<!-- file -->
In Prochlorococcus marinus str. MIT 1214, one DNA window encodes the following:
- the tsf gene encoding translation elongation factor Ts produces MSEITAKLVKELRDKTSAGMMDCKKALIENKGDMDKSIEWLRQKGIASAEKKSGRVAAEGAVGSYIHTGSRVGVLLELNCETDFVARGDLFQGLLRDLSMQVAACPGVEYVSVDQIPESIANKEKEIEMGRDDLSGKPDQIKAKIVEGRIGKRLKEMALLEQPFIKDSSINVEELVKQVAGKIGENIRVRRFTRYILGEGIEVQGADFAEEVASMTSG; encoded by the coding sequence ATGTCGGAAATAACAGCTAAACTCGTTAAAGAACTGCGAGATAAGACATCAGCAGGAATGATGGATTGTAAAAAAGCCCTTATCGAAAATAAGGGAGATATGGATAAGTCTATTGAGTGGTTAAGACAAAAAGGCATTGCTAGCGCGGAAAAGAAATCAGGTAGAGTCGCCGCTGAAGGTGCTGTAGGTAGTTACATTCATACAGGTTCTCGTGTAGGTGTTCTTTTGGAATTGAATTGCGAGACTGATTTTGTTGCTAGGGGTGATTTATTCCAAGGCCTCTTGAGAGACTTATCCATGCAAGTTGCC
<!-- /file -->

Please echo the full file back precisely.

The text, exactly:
In Prochlorococcus marinus str. MIT 1214, one DNA window encodes the following:
- the tsf gene encoding translation elongation factor Ts produces MSEITAKLVKELRDKTSAGMMDCKKALIENKGDMDKSIEWLRQKGIASAEKKSGRVAAEGAVGSYIHTGSRVGVLLELNCETDFVARGDLFQGLLRDLSMQVAACPGVEYVSVDQIPESIANKEKEIEMGRDDLSGKPDQIKAKIVEGRIGKRLKEMALLEQPFIKDSSINVEELVKQVAGKIGENIRVRRFTRYILGEGIEVQGADFAEEVASMTSG; encoded by the coding sequence ATGTCGGAAATAACAGCTAAACTCGTTAAAGAACTGCGAGATAAGACATCAGCAGGAATGATGGATTGTAAAAAAGCCCTTATCGAAAATAAGGGAGATATGGATAAGTCTATTGAGTGGTTAAGACAAAAAGGCATTGCTAGCGCGGAAAAGAAATCAGGTAGAGTCGCCGCTGAAGGTGCTGTAGGTAGTTACATTCATACAGGTTCTCGTGTAGGTGTTCTTTTGGAATTGAATTGCGAGACTGATTTTGTTGCTAGGGGTGATTTATTCCAAGGCCTCTTGAGAGACTTATCCATGCAAGTTGCC